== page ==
Manassas National Battlefield Park

Location: Manassas, Virginia

Webpage: National Park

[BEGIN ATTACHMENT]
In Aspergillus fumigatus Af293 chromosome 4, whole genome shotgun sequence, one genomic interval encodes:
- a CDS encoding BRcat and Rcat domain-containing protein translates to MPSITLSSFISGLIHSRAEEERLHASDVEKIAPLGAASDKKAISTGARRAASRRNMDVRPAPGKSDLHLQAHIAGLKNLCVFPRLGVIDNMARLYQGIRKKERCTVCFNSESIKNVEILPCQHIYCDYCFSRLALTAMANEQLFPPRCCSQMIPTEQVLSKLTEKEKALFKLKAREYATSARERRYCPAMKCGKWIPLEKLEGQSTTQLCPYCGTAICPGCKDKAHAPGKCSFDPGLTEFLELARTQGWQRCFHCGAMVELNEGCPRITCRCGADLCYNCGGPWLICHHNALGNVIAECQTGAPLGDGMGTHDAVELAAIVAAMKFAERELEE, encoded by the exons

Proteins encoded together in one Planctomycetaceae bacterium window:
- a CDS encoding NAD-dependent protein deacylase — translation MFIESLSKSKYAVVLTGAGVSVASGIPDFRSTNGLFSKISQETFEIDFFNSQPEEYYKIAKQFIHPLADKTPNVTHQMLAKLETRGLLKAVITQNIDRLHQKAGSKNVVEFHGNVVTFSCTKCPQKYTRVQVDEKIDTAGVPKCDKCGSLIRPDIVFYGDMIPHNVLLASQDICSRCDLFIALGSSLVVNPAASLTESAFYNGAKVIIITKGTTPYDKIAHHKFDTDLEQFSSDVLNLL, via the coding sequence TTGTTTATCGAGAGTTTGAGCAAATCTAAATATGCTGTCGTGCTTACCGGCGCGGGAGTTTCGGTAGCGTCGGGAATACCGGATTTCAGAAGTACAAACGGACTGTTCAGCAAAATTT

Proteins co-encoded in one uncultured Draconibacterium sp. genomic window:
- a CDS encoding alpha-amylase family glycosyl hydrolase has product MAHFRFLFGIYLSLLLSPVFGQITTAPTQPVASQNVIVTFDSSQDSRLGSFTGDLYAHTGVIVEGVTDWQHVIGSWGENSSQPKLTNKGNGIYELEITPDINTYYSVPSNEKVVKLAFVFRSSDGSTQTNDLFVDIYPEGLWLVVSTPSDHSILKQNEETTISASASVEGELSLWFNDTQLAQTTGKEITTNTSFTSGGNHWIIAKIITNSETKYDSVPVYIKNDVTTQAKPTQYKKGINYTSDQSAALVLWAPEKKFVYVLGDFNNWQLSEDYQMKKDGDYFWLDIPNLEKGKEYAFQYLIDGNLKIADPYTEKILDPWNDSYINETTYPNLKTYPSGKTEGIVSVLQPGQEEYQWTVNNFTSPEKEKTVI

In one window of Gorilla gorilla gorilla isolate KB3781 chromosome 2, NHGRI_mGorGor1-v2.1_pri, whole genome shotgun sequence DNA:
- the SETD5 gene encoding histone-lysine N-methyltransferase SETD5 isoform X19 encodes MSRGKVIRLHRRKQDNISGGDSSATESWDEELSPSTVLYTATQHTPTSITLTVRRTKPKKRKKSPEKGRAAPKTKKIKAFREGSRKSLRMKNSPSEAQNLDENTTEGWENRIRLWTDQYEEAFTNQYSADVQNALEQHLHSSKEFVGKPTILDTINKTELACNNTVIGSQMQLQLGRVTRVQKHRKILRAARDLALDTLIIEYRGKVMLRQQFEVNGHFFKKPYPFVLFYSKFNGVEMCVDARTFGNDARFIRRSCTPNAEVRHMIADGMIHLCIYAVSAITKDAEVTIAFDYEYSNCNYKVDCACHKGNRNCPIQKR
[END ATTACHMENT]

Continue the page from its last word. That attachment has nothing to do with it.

General Description: The First Battle of Bull Run, was the opening major land battle of the Civil War in July 1861.  Since the attack on Fort Sumter in April, 1861 the Union and Confederate armies had been gathering men and material and training the soldiers for combat.  President Lincoln has called for 75,000 volunteers and by July had 36,000 soldiers training in Washington D.C.  The Army of Northeastern Virginia was under the command of Brig. Gen. Irvin McDowell, who was concerned with the untried condition of the army.  Believing the Southern rebellion could be put down quickly in a single battle, the Washington politicians pressured McDowell to engage the enemy.  The Confederate Army of the Potomac was led by General P.T.G. Beauregard and consisted of just under 22,000 soldiers.  Major Gen. Robert Patterson’s 18,000 men engaged General Johnston’s Army of Shenandoah to keep them from reinforcing General Beauregard, while General McDowell led the army out of Washington D.C. towards the Confederates centered at Manassas Junction, selected as it provided railroads to move Confederate troops from the Shenandoah to Fredericksburg.  McDowell’s plan for a surprise attack failed because the inexperienced army took two days to march to Manassas and Confederate spies had already communicated his plans to Beauregard.  While McDowells’s plan to flank the Confederates was sound it failed due to a number of factors.  Most importantly, it depended on synchronized troops movements over a large area from an untrained army and command structure.  Second, it relied on Patterson to keep Johsnton tied down in the Shenandoah, which he failed to execute.  Finally, the march was so slow that it allowed nearly all of Johnston’s army to arrive from the Shenandoah in time to turn the battle.  At 2:30 am on July 21, 1861, McDowell ordered the advance on the Confederate left flank, however, columns got in each other’s way, some roads were not adequate for the massed troops, and other logistical problems delayed and confused the attack plan.  The situation was little better for the Confederates, where garbled orders and ineffectiveness of the commanders failed to take any significant advantage of the confusion in the Union army.  In fact, all that stood in the path of 22,000 Union soldiers converging on the Confederate left flank was Colonel Evans 1100 man brigade.  By 11:30 the Confederates were in a disorganized retreat to Henry House Hill.  Instead of advancing, McDowell choose to bombard the hill with artillery fire allowing the Confederates to regroup and get reinforcements from Brig. Gen. Thomas Jackson and Col. J.E.B Stuart’s cavalry.  For the next several hours the armies exchanged artillery fire which killed Judith Carter Henry, an 85 year old widow, in her home on the hill, the first civilian casualty of the war.  Jackson’s stand earned him the nickname “Stonewall” with a larger than life statue erected on the battlefield.  Adding to the confusion of the battlefield was the inconsistent uniforms and flags of the various units, some of which resembled uniforms for the other side.  Around 3 pm, artillery commander Griffin decided to move two cannons to the southern end of the Union line to rake the Confederate line, but he did this without infantry support and the guns were captured.  This turned the tide of the battle and the Union were forced off of Henry Hill.  To the west, Chinn Ridge was occupied by Col Howard’s brigade and by 4 pm had been crushed by two Confederate brigades that had just arrived from the Shenandoah.  The retreat of the Union Army was fairly organized, but poorly managed by the officers.  Most of the Union army scattered leaving guns, ammunition, and supplies littered all the way back to Washington D.C.  Thus ended the first major battle of the Civil War demonstrating to both sides that this conflict was far from over and the difficulties of conducting a battle with inexperience soldiers and officers.